China Trade Surplus Narrows in May


China trade surplus stood at USD49.98 billion in May of 2016, down from USD58.87 billion reported a year earlier and below market estimates, as exports fell worse than expected while imports dropped much less than in a month earlier.

In May, exports declined by 4.1 percent year-on-year to USD181.06 billion, following a 1.8 percent drop in the preceding month and market consensus of a 3.6 percent drop. Imports dropped  by 0.4 percent to USD131.08 billion while markets expected a 6.0 percent fall. It is the 19th straight month of contraction, as a result of declining commodity prices and weak demand. In April 2016, the country registered a USD45.56 billion trade surplus.

From January to May 2016, exports dropped by 7.3 percent from the same period a year earlier. Outbound shipments declined for: Chinese herbal and medicine (-13,6 percent), coke and semi-coke (-36.7 percent), crude (-67.2 percent), refined oil (-7.1 percent), mineral fertilizer (-42.4 percent), clothing & accessories (-3.6 percent), footwear (-8.7 percent), ceramic (-13.5 percent), precious metals (-13.9 percent), steel (-22.4 percent), unwrought aluminium and aluminium (-18.2 percent), handheld wireless phone & its parts (-12.4 percent), automatic data processing equipment and parts (-14.5 percent), shipping (-25.0 percent), LCD panel (-17.0 percent), furniture & parts (-9.9 percent) and lamps, lighting fixture (-9.3 percent). In contrast, Sales rose for: rice (+35.1 percent), coal & ignite (+49.1 percent), plastics (+0.9 percent), integrated circuit (+10.7 percent) and toys (+11.0 percent). Exports were down to: Hong Kong (-4.7 percent), Japan (-6.6 percent), South Korea (-8.7 percent), Taiwan (-10.7 percent), the ASEAN countries (-20.8 percent), the EU countries (-5.6 percent), Russia (-39.3 percent), South Africa (-11.8 percent), the US (-9.6 percent), Australia (-5.3 percent) and New Zealand (-7.7 percent). In contrast, outbound shipments rose to India (+2.5 percent).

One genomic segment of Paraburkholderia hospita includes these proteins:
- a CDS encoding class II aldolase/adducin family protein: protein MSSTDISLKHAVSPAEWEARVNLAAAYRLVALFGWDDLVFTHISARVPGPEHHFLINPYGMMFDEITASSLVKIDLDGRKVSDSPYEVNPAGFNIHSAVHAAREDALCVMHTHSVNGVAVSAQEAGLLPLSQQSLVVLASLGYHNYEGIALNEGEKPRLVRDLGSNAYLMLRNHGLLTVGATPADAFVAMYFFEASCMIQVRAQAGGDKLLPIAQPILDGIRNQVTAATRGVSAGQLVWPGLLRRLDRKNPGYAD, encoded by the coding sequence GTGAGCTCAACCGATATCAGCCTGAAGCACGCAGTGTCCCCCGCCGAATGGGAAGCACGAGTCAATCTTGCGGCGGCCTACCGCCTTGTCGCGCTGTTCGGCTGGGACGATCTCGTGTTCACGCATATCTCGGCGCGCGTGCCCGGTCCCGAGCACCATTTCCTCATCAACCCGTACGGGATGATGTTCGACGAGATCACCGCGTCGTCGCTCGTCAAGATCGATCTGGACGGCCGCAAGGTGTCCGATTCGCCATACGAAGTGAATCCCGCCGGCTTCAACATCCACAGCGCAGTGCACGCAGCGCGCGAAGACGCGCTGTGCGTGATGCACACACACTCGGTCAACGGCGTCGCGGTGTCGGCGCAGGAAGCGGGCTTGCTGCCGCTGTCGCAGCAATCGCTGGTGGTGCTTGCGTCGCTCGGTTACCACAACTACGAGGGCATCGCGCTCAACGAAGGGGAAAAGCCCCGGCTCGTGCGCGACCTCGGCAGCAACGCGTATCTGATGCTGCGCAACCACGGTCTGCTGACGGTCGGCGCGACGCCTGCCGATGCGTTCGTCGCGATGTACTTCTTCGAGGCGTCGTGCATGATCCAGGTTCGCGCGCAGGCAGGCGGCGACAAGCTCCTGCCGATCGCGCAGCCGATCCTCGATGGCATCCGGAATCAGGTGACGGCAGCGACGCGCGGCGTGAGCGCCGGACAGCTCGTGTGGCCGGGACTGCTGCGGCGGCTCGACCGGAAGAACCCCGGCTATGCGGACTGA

Imports decreased by 10.3 percent year-on-year. Purchases from most of the country's trading partners declined except Hong Kong, Vietnam and Brazil. Those from India fell by 18.3 percent, followed by Japan (-5.1 percent), South Korea (-11.3 percent), Taiwan (-2.7 percent), the ASEAN countries (-14.0 percent) and the EU countries (-5.2 percent). Purchases also dropped from the US (-12.8 percent), South Africa (-26.8 percent), Australia (-19.3 percent) and New Zealand (-0.2 percent). In contrast,  imports rose from Hong Kong (+146.8 percent), Vietnam (+15.1 percent) and Brazil (+17.3 percent). 

General Administration of Customs l Rida Husna | rida@tradingeconomics.com
6/8/2016 5:17:55 AM